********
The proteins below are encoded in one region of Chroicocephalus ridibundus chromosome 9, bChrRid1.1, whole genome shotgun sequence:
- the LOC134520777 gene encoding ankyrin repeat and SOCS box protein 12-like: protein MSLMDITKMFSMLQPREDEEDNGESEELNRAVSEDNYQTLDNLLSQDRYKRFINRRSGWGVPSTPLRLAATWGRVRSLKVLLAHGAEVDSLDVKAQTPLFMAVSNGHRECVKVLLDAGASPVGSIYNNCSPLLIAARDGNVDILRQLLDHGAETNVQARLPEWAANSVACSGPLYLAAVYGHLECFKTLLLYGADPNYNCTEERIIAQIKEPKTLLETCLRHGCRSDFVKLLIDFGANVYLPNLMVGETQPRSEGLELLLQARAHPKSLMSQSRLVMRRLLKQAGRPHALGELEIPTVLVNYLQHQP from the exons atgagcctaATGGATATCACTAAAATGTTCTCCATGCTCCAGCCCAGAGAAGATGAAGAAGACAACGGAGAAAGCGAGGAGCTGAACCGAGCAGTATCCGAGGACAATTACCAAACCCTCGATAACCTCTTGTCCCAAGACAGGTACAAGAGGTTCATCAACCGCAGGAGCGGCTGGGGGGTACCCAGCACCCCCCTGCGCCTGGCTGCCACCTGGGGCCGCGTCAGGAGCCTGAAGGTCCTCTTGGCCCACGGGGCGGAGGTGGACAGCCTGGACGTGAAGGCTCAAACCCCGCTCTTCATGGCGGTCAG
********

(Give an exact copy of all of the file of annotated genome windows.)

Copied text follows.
The proteins below are encoded in one region of Chroicocephalus ridibundus chromosome 9, bChrRid1.1, whole genome shotgun sequence:
- the LOC134520777 gene encoding ankyrin repeat and SOCS box protein 12-like: protein MSLMDITKMFSMLQPREDEEDNGESEELNRAVSEDNYQTLDNLLSQDRYKRFINRRSGWGVPSTPLRLAATWGRVRSLKVLLAHGAEVDSLDVKAQTPLFMAVSNGHRECVKVLLDAGASPVGSIYNNCSPLLIAARDGNVDILRQLLDHGAETNVQARLPEWAANSVACSGPLYLAAVYGHLECFKTLLLYGADPNYNCTEERIIAQIKEPKTLLETCLRHGCRSDFVKLLIDFGANVYLPNLMVGETQPRSEGLELLLQARAHPKSLMSQSRLVMRRLLKQAGRPHALGELEIPTVLVNYLQHQP from the exons atgagcctaATGGATATCACTAAAATGTTCTCCATGCTCCAGCCCAGAGAAGATGAAGAAGACAACGGAGAAAGCGAGGAGCTGAACCGAGCAGTATCCGAGGACAATTACCAAACCCTCGATAACCTCTTGTCCCAAGACAGGTACAAGAGGTTCATCAACCGCAGGAGCGGCTGGGGGGTACCCAGCACCCCCCTGCGCCTGGCTGCCACCTGGGGCCGCGTCAGGAGCCTGAAGGTCCTCTTGGCCCACGGGGCGGAGGTGGACAGCCTGGACGTGAAGGCTCAAACCCCGCTCTTCATGGCGGTCAG